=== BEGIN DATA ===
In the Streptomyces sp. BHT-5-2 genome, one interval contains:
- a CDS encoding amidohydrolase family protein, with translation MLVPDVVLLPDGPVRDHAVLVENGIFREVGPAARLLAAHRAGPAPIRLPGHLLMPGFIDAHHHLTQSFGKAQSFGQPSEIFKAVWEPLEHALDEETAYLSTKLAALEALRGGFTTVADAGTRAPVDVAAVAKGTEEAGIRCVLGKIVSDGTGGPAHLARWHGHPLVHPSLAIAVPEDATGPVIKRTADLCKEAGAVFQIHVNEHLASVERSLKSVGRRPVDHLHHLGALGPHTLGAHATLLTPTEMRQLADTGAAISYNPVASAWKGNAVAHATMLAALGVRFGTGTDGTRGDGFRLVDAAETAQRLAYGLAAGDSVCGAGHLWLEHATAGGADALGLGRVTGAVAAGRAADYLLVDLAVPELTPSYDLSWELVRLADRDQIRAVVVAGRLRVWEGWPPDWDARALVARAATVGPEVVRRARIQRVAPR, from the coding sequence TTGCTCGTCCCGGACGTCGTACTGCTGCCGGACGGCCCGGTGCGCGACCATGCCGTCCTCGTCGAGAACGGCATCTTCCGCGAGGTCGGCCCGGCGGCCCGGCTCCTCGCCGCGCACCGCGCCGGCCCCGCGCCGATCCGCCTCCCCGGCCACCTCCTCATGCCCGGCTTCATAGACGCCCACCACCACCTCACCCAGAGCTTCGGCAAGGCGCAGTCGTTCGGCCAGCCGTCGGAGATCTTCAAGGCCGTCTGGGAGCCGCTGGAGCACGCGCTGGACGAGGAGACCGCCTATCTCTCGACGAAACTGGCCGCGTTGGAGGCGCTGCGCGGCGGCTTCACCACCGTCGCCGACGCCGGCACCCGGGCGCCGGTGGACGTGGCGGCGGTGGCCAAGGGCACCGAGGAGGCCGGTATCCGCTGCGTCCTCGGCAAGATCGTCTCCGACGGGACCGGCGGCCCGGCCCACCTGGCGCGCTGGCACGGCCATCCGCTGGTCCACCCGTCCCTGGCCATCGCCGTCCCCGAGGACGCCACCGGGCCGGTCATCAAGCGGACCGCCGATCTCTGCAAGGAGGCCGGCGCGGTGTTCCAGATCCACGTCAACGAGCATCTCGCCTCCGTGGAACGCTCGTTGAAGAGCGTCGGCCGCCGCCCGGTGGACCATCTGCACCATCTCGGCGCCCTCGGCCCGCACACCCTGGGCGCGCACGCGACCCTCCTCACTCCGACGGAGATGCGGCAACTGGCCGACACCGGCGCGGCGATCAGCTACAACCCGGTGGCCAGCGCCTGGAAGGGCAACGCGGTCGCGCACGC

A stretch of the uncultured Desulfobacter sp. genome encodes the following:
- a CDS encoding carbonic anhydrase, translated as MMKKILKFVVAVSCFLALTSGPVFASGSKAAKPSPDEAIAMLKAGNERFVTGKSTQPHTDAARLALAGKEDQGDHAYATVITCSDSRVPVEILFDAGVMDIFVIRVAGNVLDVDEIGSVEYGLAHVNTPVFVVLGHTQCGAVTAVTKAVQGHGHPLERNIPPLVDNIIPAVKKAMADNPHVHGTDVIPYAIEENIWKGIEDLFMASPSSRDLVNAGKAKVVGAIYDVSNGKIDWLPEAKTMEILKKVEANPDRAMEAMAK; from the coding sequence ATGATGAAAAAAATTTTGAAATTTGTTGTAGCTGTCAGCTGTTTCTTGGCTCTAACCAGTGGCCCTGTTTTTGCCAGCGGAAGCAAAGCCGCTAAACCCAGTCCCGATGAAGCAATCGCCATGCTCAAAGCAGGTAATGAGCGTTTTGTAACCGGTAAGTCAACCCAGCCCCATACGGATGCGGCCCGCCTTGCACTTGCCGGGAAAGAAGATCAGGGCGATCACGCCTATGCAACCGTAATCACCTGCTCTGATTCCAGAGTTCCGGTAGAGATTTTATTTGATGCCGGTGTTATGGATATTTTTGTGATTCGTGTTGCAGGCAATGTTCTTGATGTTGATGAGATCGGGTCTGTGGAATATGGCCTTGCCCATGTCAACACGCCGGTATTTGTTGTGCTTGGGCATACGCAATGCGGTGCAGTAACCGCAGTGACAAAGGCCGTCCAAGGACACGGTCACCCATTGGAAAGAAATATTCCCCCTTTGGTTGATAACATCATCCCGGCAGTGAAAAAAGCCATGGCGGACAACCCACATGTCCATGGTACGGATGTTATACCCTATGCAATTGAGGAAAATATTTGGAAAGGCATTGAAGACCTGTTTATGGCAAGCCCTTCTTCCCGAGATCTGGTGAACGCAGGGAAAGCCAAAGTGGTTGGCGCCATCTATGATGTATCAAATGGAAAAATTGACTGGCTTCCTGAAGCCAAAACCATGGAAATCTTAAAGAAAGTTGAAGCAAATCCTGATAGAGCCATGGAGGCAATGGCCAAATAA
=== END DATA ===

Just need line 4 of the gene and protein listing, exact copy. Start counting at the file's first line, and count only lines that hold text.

- a CDS encoding carbonic anhydrase, translated as MMKKILKFVVAVSCFLALTSGPVFASGSKAAKPSPDEAIAMLKAGNERFVTGKSTQPHTDAARLALAGKEDQGDHAYATVITCSDSRVPVEILFDAGVMDIFVIRVAGNVLDVDEIGSVEYGLAHVNTPVFVVLGHTQCGAVTAVTKAVQGHGHPLERNIPPLVDNIIPAVKKAMADNPHVHGTDVIPYAIEENIWKGIEDLFMASPSSRDLVNAGKAKVVGAIYDVSNGKIDWLPEAKTMEILKKVEANPDRAMEAMAK; from the coding sequence ATGATGAAAAAAATTTTGAAATTTGTTGTAGCTGTCAGCTGTTTCTTGGCTCTAACCAGTGGCCCTGTTTTTGCCAGCGGAAGCAAAGCCGCTAAACCCAGTCCCGATGAAGCAATCGCCATGCTCAAAGCAGGTAATGAGCGTTTTGTAACCGGTAAGTCAACCCAGCCCCATACGGATGCGGCCCGCCTTGCACTTGCCGGGAAAGAAGATCAGGGCGATCACGCCTATGCAACCGTAATCACCTGCTCTGATTCCAGAGTTCCGGTAGAGATTTTATTTGATGCCGGTGTTATGGATATTTTTGTGATTCGTGTTGCAGGCAATGTTCTTGATGTTGATGAGATCGGGTCTGTGGAATATGGCCTTGCCCATGTCAACACGCCGGTATTTGTTGTGCTTGGGCATACGCAATGCGGTGCAGTAACCGCAGTGACAAAGGCCGTCCAAGGACACGGTCACCCATTGGAAAGAAATATTCCCCCTTTGGTTGATAACATCATCCCGGCAGTGAAAAAAGCCATGGCGGACAACCCACATGTCCATGGTACGGATGTTATACCCTATGCAATTGAGGAAAATATTTGGAAAGGCATTGAAGACCTGTTTATGGCAAGCCCTTCTTCCCGAGATCTGGTGAACGCAGGGAAAGCCAAAGTGGTTGGCGCCATCTATGATGTATCAAATGGAAAAATTGACTGGCTTCCTGAAGCCAAAACCATGGAAATCTTAAAGAAAGTTGAAGCAAATCCTGATAGAGCCATGGAGGCAATGGCCAAATAA